Dividends and Sharp drop in prices for graphic chips could spell end to shortage

Many industries have a supply and demand issues, the companies wish to supply enough supply to keep prices high and demand high, but too much supply will drive down prices. Too little demand with decrease prices, too high demand will push prices higher or there is a balancing act every quarter.

In an article by Jane Lanhee Lee, Chavi Mehta and Noel Randwich of Reuters, in the world of graphic chips the supply and demand issue has been a factor in the global supply shortages. More and more items have electronic components and every year the electronics do a little more. To do a little more, there is a high demand for graphic processing units or GPUs.

According to news site 3DCenter which tracks graphic-chip prices in Europe, the price of AMD’s Radeon RX6000 and Navidia’s GeForce RTX30 which are used in gaming fell to less than 20% of the Manufacturers Suggested Retail Price from over 80% at the start of the year.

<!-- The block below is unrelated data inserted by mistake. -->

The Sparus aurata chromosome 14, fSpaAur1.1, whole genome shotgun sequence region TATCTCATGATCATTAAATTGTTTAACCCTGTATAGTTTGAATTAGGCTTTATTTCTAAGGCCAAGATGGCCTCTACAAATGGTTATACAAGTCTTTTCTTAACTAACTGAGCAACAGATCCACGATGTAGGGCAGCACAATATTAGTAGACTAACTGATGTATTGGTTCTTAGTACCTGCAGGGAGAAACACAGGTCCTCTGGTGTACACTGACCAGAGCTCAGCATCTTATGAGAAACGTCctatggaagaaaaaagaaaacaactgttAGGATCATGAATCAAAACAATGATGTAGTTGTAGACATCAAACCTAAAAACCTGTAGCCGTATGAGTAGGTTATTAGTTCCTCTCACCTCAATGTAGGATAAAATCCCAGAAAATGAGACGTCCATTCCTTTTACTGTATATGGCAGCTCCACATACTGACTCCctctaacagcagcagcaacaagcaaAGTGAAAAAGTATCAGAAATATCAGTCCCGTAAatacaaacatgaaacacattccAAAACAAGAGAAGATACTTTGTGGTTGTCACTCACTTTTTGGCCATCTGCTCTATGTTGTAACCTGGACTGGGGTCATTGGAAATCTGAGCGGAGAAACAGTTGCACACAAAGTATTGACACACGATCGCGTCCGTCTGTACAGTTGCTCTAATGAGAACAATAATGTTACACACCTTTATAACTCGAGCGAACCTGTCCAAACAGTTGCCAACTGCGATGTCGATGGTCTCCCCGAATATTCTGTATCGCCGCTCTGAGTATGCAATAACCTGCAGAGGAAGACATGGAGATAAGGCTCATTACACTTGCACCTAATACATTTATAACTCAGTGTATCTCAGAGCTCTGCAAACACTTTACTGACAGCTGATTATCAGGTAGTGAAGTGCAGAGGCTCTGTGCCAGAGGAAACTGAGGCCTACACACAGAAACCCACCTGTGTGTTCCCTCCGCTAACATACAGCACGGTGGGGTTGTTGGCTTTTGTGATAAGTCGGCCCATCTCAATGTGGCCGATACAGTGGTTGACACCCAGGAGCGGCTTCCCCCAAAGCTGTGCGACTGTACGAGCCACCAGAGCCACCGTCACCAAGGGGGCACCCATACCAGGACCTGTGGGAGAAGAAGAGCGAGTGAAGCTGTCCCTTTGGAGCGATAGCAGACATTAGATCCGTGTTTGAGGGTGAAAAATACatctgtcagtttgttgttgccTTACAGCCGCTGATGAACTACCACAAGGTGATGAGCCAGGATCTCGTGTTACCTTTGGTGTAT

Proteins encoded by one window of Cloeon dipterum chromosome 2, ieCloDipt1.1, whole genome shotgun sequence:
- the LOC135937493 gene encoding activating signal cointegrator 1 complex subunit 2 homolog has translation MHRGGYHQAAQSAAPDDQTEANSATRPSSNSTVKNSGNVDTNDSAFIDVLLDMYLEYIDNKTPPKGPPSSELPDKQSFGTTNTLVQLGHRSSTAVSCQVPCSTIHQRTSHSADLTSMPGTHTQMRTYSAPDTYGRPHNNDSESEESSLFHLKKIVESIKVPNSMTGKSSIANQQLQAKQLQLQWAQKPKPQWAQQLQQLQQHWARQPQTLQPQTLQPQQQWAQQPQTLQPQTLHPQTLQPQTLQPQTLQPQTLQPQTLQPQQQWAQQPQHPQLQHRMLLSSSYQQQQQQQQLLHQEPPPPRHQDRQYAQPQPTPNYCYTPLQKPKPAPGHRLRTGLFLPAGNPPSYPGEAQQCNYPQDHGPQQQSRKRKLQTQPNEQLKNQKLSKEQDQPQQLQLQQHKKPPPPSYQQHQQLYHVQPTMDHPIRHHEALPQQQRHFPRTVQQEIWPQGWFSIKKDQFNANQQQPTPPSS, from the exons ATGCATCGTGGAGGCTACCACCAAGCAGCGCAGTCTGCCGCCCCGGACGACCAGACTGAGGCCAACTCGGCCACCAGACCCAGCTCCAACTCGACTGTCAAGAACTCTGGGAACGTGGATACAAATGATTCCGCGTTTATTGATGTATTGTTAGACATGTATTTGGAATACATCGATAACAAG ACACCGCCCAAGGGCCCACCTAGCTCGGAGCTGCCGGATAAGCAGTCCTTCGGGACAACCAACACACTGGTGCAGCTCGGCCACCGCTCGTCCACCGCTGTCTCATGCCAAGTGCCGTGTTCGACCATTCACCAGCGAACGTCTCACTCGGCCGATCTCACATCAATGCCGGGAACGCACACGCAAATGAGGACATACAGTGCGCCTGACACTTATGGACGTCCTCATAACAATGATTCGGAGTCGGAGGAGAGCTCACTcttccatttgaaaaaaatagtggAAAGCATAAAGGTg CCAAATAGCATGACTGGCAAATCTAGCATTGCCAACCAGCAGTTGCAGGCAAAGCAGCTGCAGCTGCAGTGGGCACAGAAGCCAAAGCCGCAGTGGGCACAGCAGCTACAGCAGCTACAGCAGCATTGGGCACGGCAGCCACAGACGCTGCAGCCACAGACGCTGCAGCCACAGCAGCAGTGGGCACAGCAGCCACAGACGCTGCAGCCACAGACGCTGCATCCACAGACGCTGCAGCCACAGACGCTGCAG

Softening demand from PC and smartphone markets is resulting in price drops of other chips such as leading edge processors, including CPUs and some memory chips according to Summit Insights Group analyst Kinnagi Chan.

Chip makers including Intel and TSMC are planning multibillion dollar expansions.

Linking to dividend paying stocks, many products have a supply and demand curve linked to them and if there is too much supply prices fall, too much demand prices go up. It is easy to see in commodity prices, but manufacturing and retail fit it as well. For your investments try to understand what the supply and demand is.

There are more questions than answers, till the next time – to raising questions.

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